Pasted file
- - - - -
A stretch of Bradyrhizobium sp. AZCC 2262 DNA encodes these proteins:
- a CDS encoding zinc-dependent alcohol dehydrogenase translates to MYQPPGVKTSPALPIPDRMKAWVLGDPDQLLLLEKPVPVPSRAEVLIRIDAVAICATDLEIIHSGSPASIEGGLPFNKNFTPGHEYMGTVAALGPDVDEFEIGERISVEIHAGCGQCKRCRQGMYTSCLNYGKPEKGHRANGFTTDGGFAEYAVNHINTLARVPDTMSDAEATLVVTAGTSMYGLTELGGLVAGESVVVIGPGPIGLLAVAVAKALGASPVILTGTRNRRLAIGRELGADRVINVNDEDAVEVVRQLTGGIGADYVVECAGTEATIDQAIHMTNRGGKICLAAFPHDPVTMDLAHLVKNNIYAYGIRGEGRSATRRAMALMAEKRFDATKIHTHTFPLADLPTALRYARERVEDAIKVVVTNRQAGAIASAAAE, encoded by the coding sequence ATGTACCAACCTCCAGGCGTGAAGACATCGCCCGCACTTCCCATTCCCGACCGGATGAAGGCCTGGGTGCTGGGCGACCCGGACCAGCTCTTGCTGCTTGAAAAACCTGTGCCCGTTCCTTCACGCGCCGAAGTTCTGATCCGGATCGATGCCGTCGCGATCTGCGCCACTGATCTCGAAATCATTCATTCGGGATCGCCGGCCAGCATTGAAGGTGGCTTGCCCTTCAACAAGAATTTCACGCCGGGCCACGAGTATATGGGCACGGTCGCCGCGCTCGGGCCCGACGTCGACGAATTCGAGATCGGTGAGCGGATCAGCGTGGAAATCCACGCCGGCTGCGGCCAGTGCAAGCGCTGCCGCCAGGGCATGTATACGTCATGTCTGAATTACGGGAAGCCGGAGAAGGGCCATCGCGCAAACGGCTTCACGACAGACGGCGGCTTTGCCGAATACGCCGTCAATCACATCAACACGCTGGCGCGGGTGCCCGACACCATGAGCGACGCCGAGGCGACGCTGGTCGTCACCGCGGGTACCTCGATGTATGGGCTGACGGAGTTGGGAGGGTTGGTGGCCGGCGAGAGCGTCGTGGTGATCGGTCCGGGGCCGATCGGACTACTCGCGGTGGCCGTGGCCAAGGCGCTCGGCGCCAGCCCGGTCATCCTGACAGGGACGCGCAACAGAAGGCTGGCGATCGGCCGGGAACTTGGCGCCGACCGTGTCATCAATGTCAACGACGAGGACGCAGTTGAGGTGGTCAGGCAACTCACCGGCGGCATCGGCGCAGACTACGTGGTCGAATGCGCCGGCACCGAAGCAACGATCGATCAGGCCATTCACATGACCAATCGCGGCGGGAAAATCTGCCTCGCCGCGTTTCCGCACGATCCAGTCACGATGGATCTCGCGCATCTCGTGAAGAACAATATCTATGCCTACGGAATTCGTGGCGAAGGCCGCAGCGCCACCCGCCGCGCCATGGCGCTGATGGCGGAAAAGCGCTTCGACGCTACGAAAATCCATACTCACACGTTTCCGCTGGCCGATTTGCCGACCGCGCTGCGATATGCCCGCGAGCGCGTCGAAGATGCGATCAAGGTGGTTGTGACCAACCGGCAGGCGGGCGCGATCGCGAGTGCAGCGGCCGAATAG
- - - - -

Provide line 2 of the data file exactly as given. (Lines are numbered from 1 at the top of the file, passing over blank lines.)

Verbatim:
- a CDS encoding zinc-dependent alcohol dehydrogenase translates to MYQPPGVKTSPALPIPDRMKAWVLGDPDQLLLLEKPVPVPSRAEVLIRIDAVAICATDLEIIHSGSPASIEGGLPFNKNFTPGHEYMGTVAALGPDVDEFEIGERISVEIHAGCGQCKRCRQGMYTSCLNYGKPEKGHRANGFTTDGGFAEYAVNHINTLARVPDTMSDAEATLVVTAGTSMYGLTELGGLVAGESVVVIGPGPIGLLAVAVAKALGASPVILTGTRNRRLAIGRELGADRVINVNDEDAVEVVRQLTGGIGADYVVECAGTEATIDQAIHMTNRGGKICLAAFPHDPVTMDLAHLVKNNIYAYGIRGEGRSATRRAMALMAEKRFDATKIHTHTFPLADLPTALRYARERVEDAIKVVVTNRQAGAIASAAAE, encoded by the coding sequence ATGTACCAACCTCCAGGCGTGAAGACATCGCCCGCACTTCCCATTCCCGACCGGATGAAGGCCTGGGTGCTGGGCGACCCGGACCAGCTCTTGCTGCTTGAAAAACCTGTGCCCGTTCCTTCACGCGCCGAAGTTCTGATCCGGATCGATGCCGTCGCGATCTGCGCCACTGATCTCGAAATCATTCATTCGGGATCGCCGGCCAGCATTGAAGGTGGCTTGCCCTTCAACAAGAATTTCACGCCGGGCCACGAGTATATGGGCACGGTCGCCGCGCTCGGGCCCGACGTCGACGAATTCGAGATCGGTGAGCGGATCAGCGTGGAAATCCACGCCGGCTGCGGCCAGTGCAAGCGCTGCCGCCAGGGCATGTATACGTCATGTCTGAATTACGGGAAGCCGGAGAAGGGCCATCGCGCAAACGGCTTCACGACAGACGGCGGCTTTGCCGAATACGCCGTCAATCACATCAACACGCTGGCGCGGGTGCCCGACACCATGAGCGACGCCGAGGCGACGCTGGTCGTCACCGCGGGTACCTCGATGTATGGGCTGACGGAGTTGGGAGGGTTGGTGGCCGGCGAGAGCGTCGTGGTGATCGGTCCGGGGCCGATCGGACTACTCGCGGTGGCCGTGGCCAAGGCGCTCGGCGCCAGCCCGGTCATCCTGACAGGGACGCGCAACAGAAGGCTGGCGATCGGCCGGGAACTTGGCGCCGACCGTGTCATCAATGTCAACGACGAGGACGCAGTTGAGGTGGTCAGGCAACTCACCGGCGGCATCGGCGCAGACTACGTGGTCGAATGCGCCGGCACCGAAGCAACGATCGATCAGGCCATTCACATGACCAATCGCGGCGGGAAAATCTGCCTCGCCGCGTTTCCGCACGATCCAGTCACGATGGATCTCGCGCATCTCGTGAAGAACAATATCTATGCCTACGGAATTCGTGGCGAAGGCCGCAGCGCCACCCGCCGCGCCATGGCGCTGATGGCGGAAAAGCGCTTCGACGCTACGAAAATCCATACTCACACGTTTCCGCTGGCCGATTTGCCGACCGCGCTGCGATATGCCCGCGAGCGCGTCGAAGATGCGATCAAGGTGGTTGTGACCAACCGGCAGGCGGGCGCGATCGCGAGTGCAGCGGCCGAATAG